What Does an Ichthyologist Do?
Learn About the Salary, Required Skills, & More
An ichthyologist is a marine biologist who studies various species of fish classified as bony, cartilaginous, or jawless. Their work includes the study of fish history, behavior, reproductive habits, environment, and growth patterns.
Ichthyologists may work in laboratories, museums, universities, zoos, companies, or government facilities. A majority spend their time out in the field, studying fish in their own environment.
They may specialize by working with a specific species of interest. They may also pursue one particular avenue, such as education, research, or collection management.
Ichthyologist Duties & Responsibilities
Ichthyologists may have a variety of responsibilities, depending on the specific nature of their job. Their duties may include:
- Identifying fish
- Observing behavior
- Monitoring water quality in tanks
- Designing and conducting research
- Evaluating data
- Writing and publishing scientific papers
- Attending seminars or industry events
- Promoting conservation efforts
- Giving lectures
- Presenting findings to other industry professionals
Ichthyologists involved in research activities may publish their findings in professional journals for peer review. Publishing is particularly important for professors working at colleges and universities, as tenure is most frequently granted to educators who publish significant research in their field of expertise.
The salary for ichthyologists may vary widely based on factors, such as the type of employment, the level of education completed, the geographic area where the position is located, and the specific duties associated with the position.
The U.S. Bureau of Labor Statistics does not provide specific data, such as salary, for ichthyologists, but does include the profession in the zoologists and wildlife biologists category:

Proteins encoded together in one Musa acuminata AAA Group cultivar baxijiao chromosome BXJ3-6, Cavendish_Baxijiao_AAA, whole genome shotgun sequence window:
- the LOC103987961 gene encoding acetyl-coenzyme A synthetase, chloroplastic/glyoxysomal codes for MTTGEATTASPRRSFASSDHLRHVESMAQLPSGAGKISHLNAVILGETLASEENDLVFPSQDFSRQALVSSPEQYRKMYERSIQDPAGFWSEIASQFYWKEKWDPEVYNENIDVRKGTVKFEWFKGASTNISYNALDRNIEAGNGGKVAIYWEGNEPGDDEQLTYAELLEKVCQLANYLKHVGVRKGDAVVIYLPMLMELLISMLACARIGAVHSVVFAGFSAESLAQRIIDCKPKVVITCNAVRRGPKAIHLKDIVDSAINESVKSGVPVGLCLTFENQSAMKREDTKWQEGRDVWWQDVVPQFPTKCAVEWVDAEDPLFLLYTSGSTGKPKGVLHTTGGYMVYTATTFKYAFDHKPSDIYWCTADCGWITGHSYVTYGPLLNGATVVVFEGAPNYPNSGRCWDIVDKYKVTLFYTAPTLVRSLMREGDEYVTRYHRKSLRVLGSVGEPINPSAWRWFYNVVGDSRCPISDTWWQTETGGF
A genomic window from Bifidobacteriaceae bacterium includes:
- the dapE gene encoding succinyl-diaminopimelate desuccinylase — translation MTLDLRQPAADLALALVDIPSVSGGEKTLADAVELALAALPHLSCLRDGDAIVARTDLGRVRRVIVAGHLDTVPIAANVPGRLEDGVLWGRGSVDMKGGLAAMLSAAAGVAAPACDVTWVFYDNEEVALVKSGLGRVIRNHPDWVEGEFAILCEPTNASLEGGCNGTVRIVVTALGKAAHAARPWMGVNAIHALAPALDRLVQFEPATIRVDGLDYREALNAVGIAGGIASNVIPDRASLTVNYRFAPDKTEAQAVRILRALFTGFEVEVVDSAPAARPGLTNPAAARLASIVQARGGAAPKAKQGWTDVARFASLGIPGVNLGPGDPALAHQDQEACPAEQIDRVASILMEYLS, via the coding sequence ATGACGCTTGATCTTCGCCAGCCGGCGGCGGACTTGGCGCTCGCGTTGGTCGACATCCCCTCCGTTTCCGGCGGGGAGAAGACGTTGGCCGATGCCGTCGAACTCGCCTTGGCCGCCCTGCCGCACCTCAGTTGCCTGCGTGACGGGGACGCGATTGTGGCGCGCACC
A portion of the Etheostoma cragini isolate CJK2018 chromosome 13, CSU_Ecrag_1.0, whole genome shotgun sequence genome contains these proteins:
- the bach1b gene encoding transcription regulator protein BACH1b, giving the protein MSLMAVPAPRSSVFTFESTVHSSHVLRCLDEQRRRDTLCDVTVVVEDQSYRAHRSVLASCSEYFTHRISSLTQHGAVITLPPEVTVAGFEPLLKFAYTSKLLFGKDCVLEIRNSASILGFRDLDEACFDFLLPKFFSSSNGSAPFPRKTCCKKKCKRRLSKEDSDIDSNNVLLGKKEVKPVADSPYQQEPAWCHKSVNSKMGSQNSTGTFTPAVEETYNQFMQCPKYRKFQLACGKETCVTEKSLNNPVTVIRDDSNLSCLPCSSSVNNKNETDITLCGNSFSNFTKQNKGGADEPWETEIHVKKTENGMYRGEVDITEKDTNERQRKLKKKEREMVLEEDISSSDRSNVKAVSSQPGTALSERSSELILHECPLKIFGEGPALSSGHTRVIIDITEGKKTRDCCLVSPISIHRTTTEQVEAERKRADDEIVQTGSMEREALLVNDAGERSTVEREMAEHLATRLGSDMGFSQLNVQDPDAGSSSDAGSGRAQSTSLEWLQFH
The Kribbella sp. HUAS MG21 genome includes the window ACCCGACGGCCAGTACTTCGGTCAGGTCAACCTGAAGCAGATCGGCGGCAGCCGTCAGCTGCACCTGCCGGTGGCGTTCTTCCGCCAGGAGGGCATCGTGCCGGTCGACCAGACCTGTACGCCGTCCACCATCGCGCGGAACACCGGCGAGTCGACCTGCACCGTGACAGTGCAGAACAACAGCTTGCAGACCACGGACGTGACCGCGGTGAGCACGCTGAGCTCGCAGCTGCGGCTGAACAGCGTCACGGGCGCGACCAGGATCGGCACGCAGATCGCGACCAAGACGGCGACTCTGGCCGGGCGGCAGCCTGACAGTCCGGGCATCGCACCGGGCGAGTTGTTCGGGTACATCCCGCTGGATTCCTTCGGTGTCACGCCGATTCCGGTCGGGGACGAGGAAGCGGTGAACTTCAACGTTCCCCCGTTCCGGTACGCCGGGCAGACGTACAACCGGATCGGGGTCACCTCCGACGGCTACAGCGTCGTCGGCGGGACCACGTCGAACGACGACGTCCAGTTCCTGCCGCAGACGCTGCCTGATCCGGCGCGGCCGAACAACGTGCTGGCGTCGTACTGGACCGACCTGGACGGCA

- Median Annual Salary: $62,290 ($29.95/hour)
- Top 10% Annual Salary: $99,700 ($47.93/hour)
- Bottom 10% Annual Salary: $39,620 ($19.05/hour)
Source: U.S. Bureau of Labor Statistics, 2017
Education, Training, & Certification
To become an ichthyologist, you must have the necessary education, experience, and certifications:
- College degrees: Those starting out in the field typically complete a bachelor's degree in zoology or marine biology. Most go on to pursue a master's or doctoral degree, specifically in the field of ichthyology. Graduate degrees are often mandatory for a candidate to be considered for positions in education or research.
- Coursework: Required courses typically include biology, chemistry, anatomy and physiology, statistics, communications, and computer technology for the pursuit of any degree in the biological sciences. Additional coursework that may be required includes marine science, animal science, veterinary science, animal behavior, animal husbandry, and ecology.
- Internships: Marine internships can help you gain practical experience in the field while completing your undergraduate studies. Many research organizations, such as the NOAA Fisheries, offer summer programs for aspiring marine scientists, and some opportunities have a stipend or other compensation.
- Certifications: Open-water diving skills and the necessary certifications are required for working in the field. The National Association of Underwater Instructors (NAUI Worldwide) offers diving certifications.
Ichthyologist Skills & Competencies
To succeed in this field, you should have a strong interest in marine life, as well as the following:
- Research skills to perform field observations and sampling, as well as specimen collection and preservation
- Laboratory skills such as dissection and microscopy
- Computer skills for processing scientific data
- Interpersonal skills involving networking and collaborating with other industry members, as well as teaching university-level courses
- Verbal and written communication skills to clearly and accurately communicate research findings to other team members, as well as in written reports and publications
According to the American Society of Ichthyologists and Herpetologists (ASIH), job prospects are expected to remain relatively strong for positions in research, education, collection management, public aquariums, and conservation groups.
The U.S. Bureau of Labor and Statistics projects that the overall employment level for all biological scientists is expected to grow 8 percent from 2016 to 2026, about as fast as the average for all occupations.
Depending on their business and interests, ichthyologists may work in classrooms, business offices, laboratories, or zoos. In some cases, they may travel to various locations—both domestic and international—to observe or collect specimens from oceans, rivers, and lakes.
When working in the field, the environment can be unpredictable. Therefore, it's important to take the right precautions to minimize injury.
Most positions in this field do not require travel. Thus, many ichthyologists are able to work a standard 40-hour week.
Comparing Similar Jobs
Those interested in fish science may also want to consider these careers:
Source: Payscale.com, 2019